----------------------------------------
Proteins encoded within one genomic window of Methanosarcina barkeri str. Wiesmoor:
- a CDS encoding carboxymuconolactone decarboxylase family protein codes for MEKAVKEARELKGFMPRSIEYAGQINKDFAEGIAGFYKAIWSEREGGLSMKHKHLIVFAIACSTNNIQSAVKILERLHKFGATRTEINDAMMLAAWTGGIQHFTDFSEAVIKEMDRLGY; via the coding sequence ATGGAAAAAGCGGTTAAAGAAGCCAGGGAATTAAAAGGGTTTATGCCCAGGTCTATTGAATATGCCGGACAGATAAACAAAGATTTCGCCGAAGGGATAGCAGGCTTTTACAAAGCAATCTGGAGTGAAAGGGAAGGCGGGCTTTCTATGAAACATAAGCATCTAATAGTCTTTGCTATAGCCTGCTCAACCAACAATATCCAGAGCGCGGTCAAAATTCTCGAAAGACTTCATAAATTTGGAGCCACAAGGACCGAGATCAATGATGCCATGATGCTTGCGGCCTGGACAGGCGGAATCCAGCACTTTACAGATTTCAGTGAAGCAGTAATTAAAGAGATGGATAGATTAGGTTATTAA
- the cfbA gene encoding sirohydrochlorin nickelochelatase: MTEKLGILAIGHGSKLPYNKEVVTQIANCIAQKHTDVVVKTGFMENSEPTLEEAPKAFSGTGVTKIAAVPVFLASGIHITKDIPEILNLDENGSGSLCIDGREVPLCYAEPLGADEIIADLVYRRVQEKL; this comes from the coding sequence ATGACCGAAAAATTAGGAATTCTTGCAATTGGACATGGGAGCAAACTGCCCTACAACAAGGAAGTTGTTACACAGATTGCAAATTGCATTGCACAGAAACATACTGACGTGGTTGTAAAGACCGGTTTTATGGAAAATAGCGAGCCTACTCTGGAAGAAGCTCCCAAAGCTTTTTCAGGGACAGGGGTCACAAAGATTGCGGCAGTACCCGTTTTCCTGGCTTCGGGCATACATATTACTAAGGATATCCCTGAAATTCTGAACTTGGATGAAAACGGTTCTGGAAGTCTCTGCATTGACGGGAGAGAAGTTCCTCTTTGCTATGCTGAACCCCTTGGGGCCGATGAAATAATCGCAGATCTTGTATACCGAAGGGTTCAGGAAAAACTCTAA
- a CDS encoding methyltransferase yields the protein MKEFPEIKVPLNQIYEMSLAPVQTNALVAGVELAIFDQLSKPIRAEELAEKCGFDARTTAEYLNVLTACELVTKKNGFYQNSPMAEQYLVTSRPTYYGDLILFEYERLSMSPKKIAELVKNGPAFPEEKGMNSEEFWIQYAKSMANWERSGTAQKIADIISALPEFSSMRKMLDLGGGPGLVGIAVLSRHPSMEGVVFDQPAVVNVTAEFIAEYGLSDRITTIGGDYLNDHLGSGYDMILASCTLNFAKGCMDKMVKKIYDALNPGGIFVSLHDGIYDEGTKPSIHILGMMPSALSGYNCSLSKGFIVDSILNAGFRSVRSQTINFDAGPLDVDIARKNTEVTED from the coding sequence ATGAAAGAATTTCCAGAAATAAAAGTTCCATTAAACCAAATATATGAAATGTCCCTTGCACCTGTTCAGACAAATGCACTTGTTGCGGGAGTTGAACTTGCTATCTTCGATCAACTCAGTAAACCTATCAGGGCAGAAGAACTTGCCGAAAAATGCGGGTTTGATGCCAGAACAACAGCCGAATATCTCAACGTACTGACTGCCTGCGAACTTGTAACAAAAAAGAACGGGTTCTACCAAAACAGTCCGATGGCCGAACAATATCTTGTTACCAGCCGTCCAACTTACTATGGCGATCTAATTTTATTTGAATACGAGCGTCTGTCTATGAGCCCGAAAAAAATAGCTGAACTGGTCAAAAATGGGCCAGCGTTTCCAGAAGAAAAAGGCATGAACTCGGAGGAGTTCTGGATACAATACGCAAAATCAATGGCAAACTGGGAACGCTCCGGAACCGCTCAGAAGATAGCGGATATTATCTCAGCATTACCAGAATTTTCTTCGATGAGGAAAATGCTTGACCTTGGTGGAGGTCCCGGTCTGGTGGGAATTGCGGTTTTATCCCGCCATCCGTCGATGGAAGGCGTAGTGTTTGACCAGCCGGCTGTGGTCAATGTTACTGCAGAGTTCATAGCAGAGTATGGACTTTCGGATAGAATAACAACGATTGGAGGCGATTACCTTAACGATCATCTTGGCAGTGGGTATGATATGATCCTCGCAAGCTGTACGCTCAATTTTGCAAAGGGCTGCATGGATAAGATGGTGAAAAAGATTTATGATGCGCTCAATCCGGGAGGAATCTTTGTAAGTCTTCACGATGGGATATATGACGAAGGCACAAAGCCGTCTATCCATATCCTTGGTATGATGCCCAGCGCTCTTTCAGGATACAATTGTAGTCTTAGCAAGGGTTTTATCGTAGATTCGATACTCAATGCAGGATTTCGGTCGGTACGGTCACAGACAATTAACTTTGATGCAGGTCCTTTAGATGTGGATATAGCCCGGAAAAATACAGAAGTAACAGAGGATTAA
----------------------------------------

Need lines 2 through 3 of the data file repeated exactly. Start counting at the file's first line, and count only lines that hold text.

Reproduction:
- a CDS encoding carboxymuconolactone decarboxylase family protein codes for MEKAVKEARELKGFMPRSIEYAGQINKDFAEGIAGFYKAIWSEREGGLSMKHKHLIVFAIACSTNNIQSAVKILERLHKFGATRTEINDAMMLAAWTGGIQHFTDFSEAVIKEMDRLGY; via the coding sequence ATGGAAAAAGCGGTTAAAGAAGCCAGGGAATTAAAAGGGTTTATGCCCAGGTCTATTGAATATGCCGGACAGATAAACAAAGATTTCGCCGAAGGGATAGCAGGCTTTTACAAAGCAATCTGGAGTGAAAGGGAAGGCGGGCTTTCTATGAAACATAAGCATCTAATAGTCTTTGCTATAGCCTGCTCAACCAACAATATCCAGAGCGCGGTCAAAATTCTCGAAAGACTTCATAAATTTGGAGCCACAAGGACCGAGATCAATGATGCCATGATGCTTGCGGCCTGGACAGGCGGAATCCAGCACTTTACAGATTTCAGTGAAGCAGTAATTAAAGAGATGGATAGATTAGGTTATTAA
- the cfbA gene encoding sirohydrochlorin nickelochelatase: MTEKLGILAIGHGSKLPYNKEVVTQIANCIAQKHTDVVVKTGFMENSEPTLEEAPKAFSGTGVTKIAAVPVFLASGIHITKDIPEILNLDENGSGSLCIDGREVPLCYAEPLGADEIIADLVYRRVQEKL; this comes from the coding sequence ATGACCGAAAAATTAGGAATTCTTGCAATTGGACATGGGAGCAAACTGCCCTACAACAAGGAAGTTGTTACACAGATTGCAAATTGCATTGCACAGAAACATACTGACGTGGTTGTAAAGACCGGTTTTATGGAAAATAGCGAGCCTACTCTGGAAGAAGCTCCCAAAGCTTTTTCAGGGACAGGGGTCACAAAGATTGCGGCAGTACCCGTTTTCCTGGCTTCGGGCATACATATTACTAAGGATATCCCTGAAATTCTGAACTTGGATGAAAACGGTTCTGGAAGTCTCTGCATTGACGGGAGAGAAGTTCCTCTTTGCTATGCTGAACCCCTTGGGGCCGATGAAATAATCGCAGATCTTGTATACCGAAGGGTTCAGGAAAAACTCTAA